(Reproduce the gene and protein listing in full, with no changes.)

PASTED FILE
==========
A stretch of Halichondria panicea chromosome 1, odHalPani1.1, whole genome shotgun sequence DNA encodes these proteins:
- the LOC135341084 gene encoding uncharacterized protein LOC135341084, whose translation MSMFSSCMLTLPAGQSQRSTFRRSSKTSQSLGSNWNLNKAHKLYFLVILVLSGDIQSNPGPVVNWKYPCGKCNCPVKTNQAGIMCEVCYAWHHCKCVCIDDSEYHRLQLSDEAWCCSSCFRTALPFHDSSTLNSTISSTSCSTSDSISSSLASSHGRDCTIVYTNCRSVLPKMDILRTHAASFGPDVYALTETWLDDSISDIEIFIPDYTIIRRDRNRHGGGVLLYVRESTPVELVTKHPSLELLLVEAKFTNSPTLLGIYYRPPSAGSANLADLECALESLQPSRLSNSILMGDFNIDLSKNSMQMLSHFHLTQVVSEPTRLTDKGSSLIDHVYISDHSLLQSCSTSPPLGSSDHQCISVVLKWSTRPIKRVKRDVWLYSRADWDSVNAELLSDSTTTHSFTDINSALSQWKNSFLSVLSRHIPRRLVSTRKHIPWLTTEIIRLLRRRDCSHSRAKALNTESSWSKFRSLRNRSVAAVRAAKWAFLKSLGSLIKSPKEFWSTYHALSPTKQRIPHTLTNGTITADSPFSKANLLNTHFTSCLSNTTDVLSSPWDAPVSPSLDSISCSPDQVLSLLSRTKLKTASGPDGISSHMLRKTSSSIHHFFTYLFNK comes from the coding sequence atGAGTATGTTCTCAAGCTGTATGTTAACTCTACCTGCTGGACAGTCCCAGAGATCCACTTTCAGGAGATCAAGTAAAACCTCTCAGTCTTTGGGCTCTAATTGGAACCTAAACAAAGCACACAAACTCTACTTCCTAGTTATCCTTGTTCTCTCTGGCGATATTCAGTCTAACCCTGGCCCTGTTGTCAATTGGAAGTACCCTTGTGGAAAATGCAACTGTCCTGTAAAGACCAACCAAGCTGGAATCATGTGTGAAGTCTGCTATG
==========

A stretch of Halichondria panicea chromosome 1, odHalPani1.1, whole genome shotgun sequence DNA encodes these proteins:
- the LOC135341084 gene encoding uncharacterized protein LOC135341084, whose translation MSMFSSCMLTLPAGQSQRSTFRRSSKTSQSLGSNWNLNKAHKLYFLVILVLSGDIQSNPGPVVNWKYPCGKCNCPVKTNQAGIMCEVCYAWHHCKCVCIDDSEYHRLQLSDEAWCCSSCFRTALPFHDSSTLNSTISSTSCSTSDSISSSLASSHGRDCTIVYTNCRSVLPKMDILRTHAASFGPDVYALTETWLDDSISDIEIFIPDYTIIRRDRNRHGGGVLLYVRESTPVELVTKHPSLELLLVEAKFTNSPTLLGIYYRPPSAGSANLADLECALESLQPSRLSNSILMGDFNIDLSKNSMQMLSHFHLTQVVSEPTRLTDKGSSLIDHVYISDHSLLQSCSTSPPLGSSDHQCISVVLKWSTRPIKRVKRDVWLYSRADWDSVNAELLSDSTTTHSFTDINSALSQWKNSFLSVLSRHIPRRLVSTRKHIPWLTTEIIRLLRRRDCSHSRAKALNTESSWSKFRSLRNRSVAAVRAAKWAFLKSLGSLIKSPKEFWSTYHALSPTKQRIPHTLTNGTITADSPFSKANLLNTHFTSCLSNTTDVLSSPWDAPVSPSLDSISCSPDQVLSLLSRTKLKTASGPDGISSHMLRKTSSSIHHFFTYLFNK comes from the coding sequence atGAGTATGTTCTCAAGCTGTATGTTAACTCTACCTGCTGGACAGTCCCAGAGATCCACTTTCAGGAGATCAAGTAAAACCTCTCAGTCTTTGGGCTCTAATTGGAACCTAAACAAAGCACACAAACTCTACTTCCTAGTTATCCTTGTTCTCTCTGGCGATATTCAGTCTAACCCTGGCCCTGTTGTCAATTGGAAGTACCCTTGTGGAAAATGCAACTGTCCTGTAAAGACCAACCAAGCTGGAATCATGTGTGAAGTCTGCTATG